Iowa reports 398 new COVID-19 cases Sunday, two-thirds connected to meat-packing facilities

In a press release on Sunday, Iowa Gov. Kim Reynolds confirmed a large percentage of Sunday's daily cases can be attributed to surveillance testing at Tyson and National Beef companies.

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Rachel Schilke, News Reporter


Iowa recorded its highest daily total of positive COVID-19 cases on Sunday, two-thirds of which can be attributed to testing in meat packing plants in the state.

The Iowa Department of Public Health said on Sunday that it was notified of an additional 398 positive cases, the largest positive case total yet, bringing the state of Iowa’s total positive cases up to 2,902.

That jump includes surveillance testing of meat-packing plants in Iowa. Five hundred tests were completed each for Tyson Foods and National Beef employees, and IDPH confirmed 84 positive and 177 positive cases in each facility respectively.

On April 14, IDPH confirmed 86 new recorded cases that day were linked to a Tyson Foods facility in Louisa County, which shares a partial border to the south of Johnson County. That facility has been closed temporarily since April 6. Another Tyson Foods facility in Black Hawk County has also reported an outbreak.

At an April 14 press conference, University of Iowa Chief Medical Officer Theresa Brennan didn’t say whether Tyson Foods employees were being treated at University of Iowa Hospitals and Clinics. She did say, however that the hospital’s surge plan included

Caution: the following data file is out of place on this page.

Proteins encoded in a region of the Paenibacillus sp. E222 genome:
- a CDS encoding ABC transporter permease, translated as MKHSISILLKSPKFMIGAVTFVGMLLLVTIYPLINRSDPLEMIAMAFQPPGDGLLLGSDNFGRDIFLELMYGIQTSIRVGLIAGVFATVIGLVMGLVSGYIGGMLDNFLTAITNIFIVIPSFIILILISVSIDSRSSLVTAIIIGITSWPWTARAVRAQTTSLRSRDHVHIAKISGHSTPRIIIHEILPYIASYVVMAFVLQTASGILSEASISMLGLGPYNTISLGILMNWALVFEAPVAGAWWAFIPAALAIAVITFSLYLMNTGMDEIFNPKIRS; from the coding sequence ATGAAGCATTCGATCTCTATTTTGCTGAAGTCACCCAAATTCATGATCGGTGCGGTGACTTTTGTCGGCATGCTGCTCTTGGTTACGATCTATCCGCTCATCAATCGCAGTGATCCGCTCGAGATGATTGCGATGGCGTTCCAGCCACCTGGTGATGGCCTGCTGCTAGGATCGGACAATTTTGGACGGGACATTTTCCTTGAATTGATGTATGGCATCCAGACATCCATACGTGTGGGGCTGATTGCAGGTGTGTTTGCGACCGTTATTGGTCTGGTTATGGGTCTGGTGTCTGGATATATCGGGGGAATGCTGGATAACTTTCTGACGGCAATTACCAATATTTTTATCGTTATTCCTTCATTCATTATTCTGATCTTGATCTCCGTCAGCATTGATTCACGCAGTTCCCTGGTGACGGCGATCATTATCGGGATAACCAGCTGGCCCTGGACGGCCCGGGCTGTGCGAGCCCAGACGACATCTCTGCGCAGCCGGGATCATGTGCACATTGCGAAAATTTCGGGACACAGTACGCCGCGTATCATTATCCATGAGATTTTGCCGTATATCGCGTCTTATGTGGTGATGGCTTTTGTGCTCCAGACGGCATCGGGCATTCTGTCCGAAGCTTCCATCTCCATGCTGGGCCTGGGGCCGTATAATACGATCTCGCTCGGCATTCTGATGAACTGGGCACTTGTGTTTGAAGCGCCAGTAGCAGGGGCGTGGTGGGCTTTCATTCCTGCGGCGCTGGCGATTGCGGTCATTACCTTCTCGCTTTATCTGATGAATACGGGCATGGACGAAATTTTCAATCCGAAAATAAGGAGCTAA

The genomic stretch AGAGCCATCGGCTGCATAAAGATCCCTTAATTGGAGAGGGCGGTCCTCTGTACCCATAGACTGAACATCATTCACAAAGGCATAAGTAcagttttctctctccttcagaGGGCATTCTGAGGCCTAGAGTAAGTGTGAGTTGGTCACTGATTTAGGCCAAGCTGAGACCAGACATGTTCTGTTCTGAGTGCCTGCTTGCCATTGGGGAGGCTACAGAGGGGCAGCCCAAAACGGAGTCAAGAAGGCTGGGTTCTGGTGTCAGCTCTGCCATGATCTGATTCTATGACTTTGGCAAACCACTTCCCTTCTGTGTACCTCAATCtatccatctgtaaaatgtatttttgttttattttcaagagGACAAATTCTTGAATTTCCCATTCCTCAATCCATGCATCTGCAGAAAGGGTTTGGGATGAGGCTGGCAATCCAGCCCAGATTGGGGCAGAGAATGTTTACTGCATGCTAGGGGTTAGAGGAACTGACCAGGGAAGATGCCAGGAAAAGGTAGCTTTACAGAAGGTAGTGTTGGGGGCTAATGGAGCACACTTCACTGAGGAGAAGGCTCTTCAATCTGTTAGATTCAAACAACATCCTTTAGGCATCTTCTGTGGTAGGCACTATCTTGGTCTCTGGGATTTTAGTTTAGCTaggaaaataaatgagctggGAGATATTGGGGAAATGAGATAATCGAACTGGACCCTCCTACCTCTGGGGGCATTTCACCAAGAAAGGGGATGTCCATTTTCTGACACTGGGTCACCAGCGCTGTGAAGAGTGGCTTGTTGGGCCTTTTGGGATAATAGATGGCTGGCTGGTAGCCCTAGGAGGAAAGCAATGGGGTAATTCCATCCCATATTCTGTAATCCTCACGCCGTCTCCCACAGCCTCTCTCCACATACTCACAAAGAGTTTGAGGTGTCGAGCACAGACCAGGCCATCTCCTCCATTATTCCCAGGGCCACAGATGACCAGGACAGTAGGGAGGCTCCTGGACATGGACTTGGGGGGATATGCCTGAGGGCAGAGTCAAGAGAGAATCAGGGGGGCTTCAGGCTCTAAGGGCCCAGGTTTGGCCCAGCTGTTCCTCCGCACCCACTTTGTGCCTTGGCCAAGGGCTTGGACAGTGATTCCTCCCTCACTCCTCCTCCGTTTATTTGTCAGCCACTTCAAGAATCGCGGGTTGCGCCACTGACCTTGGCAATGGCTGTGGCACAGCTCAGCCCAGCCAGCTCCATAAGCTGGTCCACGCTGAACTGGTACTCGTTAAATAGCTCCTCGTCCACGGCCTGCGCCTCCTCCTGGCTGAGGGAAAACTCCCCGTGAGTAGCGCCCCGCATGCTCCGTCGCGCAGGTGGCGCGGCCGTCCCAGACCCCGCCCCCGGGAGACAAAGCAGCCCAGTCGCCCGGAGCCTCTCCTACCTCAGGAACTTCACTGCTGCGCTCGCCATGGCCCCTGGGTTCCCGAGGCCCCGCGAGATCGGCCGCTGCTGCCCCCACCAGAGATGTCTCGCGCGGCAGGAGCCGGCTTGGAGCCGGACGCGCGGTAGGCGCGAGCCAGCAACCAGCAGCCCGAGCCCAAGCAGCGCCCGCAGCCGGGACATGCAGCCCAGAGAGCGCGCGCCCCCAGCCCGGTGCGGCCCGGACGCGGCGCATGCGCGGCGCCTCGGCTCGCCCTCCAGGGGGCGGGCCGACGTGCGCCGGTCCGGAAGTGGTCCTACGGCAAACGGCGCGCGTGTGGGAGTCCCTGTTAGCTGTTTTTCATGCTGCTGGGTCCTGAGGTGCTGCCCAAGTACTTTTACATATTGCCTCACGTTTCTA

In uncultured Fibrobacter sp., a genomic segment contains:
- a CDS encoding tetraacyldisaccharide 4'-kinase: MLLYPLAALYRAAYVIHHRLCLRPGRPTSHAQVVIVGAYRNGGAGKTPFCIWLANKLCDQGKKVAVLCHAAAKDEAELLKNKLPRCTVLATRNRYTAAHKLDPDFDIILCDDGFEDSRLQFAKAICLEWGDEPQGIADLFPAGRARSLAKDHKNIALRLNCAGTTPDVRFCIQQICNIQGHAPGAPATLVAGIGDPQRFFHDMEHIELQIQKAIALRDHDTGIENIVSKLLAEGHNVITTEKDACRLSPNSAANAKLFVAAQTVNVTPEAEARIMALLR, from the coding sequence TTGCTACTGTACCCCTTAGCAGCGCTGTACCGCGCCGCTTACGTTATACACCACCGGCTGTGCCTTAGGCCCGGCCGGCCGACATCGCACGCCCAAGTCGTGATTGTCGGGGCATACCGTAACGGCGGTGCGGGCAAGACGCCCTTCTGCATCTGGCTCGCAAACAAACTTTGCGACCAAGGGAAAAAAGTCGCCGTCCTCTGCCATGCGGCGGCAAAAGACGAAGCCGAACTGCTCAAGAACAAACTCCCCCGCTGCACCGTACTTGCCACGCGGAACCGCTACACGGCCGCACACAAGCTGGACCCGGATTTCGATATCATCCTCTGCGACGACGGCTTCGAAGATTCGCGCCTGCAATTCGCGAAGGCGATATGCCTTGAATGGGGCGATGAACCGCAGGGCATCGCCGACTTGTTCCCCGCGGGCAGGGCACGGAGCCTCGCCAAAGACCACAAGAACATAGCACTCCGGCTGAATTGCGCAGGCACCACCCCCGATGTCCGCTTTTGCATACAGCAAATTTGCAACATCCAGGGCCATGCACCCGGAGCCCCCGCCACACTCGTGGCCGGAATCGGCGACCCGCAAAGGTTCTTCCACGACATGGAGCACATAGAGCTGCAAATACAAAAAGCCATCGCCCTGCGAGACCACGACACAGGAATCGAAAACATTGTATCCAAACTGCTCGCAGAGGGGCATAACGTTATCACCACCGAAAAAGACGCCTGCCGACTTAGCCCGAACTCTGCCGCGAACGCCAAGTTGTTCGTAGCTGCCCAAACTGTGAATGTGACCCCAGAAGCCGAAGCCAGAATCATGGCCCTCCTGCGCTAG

The department said that there was also an increase of 1,214 negative cases, overall amounting to 21,648 cases to date.

According to the press release, an additional one death was reported. The Iowa Department of Public Health said it was an adult between the ages of 61 and 80 from Muscatine County. In the state, 198 patients are currently hospitalized and 1,171 people have recovered from the coronavirus.

On April 17, there were a total of 2,332 positive cases and 64 deaths, and as of April 13, 1,790 positive cases, 16,986 negative cases, and 43 deaths.

Reynolds said in a press conference on April 13 that she expected the virus to peak later in the month, and that most of the recorded deaths were from long-term care facilities.

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